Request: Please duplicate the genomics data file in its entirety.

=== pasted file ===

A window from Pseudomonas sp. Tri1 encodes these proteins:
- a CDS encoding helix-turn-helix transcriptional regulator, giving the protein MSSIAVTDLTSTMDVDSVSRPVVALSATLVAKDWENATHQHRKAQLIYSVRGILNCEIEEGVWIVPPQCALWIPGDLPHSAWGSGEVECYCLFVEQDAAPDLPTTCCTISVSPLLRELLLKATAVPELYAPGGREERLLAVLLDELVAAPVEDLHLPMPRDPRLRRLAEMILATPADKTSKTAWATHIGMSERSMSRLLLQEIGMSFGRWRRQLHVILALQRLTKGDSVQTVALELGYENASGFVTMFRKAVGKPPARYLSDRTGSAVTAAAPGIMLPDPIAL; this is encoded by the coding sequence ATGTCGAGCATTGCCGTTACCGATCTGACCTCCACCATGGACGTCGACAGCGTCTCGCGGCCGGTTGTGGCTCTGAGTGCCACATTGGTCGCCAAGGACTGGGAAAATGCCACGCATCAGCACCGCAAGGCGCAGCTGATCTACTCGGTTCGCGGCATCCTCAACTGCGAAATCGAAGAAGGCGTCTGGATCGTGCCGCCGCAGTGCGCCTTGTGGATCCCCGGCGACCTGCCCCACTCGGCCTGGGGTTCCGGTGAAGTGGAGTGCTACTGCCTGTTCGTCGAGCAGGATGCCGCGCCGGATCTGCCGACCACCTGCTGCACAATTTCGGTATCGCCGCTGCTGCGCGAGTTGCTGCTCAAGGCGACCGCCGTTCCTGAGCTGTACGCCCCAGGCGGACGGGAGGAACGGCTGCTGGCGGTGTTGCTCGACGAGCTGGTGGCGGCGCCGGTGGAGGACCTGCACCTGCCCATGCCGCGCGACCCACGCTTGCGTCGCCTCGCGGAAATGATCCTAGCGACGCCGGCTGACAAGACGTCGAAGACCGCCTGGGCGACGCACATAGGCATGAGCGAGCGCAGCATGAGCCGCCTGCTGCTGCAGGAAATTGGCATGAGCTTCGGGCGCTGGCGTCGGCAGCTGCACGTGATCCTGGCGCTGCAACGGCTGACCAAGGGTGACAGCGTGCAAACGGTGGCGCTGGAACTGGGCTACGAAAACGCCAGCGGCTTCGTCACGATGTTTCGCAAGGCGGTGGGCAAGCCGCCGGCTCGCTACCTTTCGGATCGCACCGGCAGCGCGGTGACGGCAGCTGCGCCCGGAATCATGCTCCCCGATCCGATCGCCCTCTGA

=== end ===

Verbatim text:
A window from Pseudomonas sp. Tri1 encodes these proteins:
- a CDS encoding helix-turn-helix transcriptional regulator, giving the protein MSSIAVTDLTSTMDVDSVSRPVVALSATLVAKDWENATHQHRKAQLIYSVRGILNCEIEEGVWIVPPQCALWIPGDLPHSAWGSGEVECYCLFVEQDAAPDLPTTCCTISVSPLLRELLLKATAVPELYAPGGREERLLAVLLDELVAAPVEDLHLPMPRDPRLRRLAEMILATPADKTSKTAWATHIGMSERSMSRLLLQEIGMSFGRWRRQLHVILALQRLTKGDSVQTVALELGYENASGFVTMFRKAVGKPPARYLSDRTGSAVTAAAPGIMLPDPIAL; this is encoded by the coding sequence ATGTCGAGCATTGCCGTTACCGATCTGACCTCCACCATGGACGTCGACAGCGTCTCGCGGCCGGTTGTGGCTCTGAGTGCCACATTGGTCGCCAAGGACTGGGAAAATGCCACGCATCAGCACCGCAAGGCGCAGCTGATCTACTCGGTTCGCGGCATCCTCAACTGCGAAATCGAAGAAGGCGTCTGGATCGTGCCGCCGCAGTGCGCCTTGTGGATCCCCGGCGACCTGCCCCACTCGGCCTGGGGTTCCGGTGAAGTGGAGTGCTACTGCCTGTTCGTCGAGCAGGATGCCGCGCCGGATCTGCCGACCACCTGCTGCACAATTTCGGTATCGCCGCTGCTGCGCGAGTTGCTGCTCAAGGCGACCGCCGTTCCTGAGCTGTACGCCCCAGGCGGACGGGAGGAACGGCTGCTGGCGGTGTTGCTCGACGAGCTGGTGGCGGCGCCGGTGGAGGACCTGCACCTGCCCATGCCGCGCGACCCACGCTTGCGTCGCCTCGCGGAAATGATCCTAGCGACGCCGGCTGACAAGACGTCGAAGACCGCCTGGGCGACGCACATAGGCATGAGCGAGCGCAGCATGAGCCGCCTGCTGCTGCAGGAAATTGGCATGAGCTTCGGGCGCTGGCGTCGGCAGCTGCACGTGATCCTGGCGCTGCAACGGCTGACCAAGGGTGACAGCGTGCAAACGGTGGCGCTGGAACTGGGCTACGAAAACGCCAGCGGCTTCGTCACGATGTTTCGCAAGGCGGTGGGCAAGCCGCCGGCTCGCTACCTTTCGGATCGCACCGGCAGCGCGGTGACGGCAGCTGCGCCCGGAATCATGCTCCCCGATCCGATCGCCCTCTGA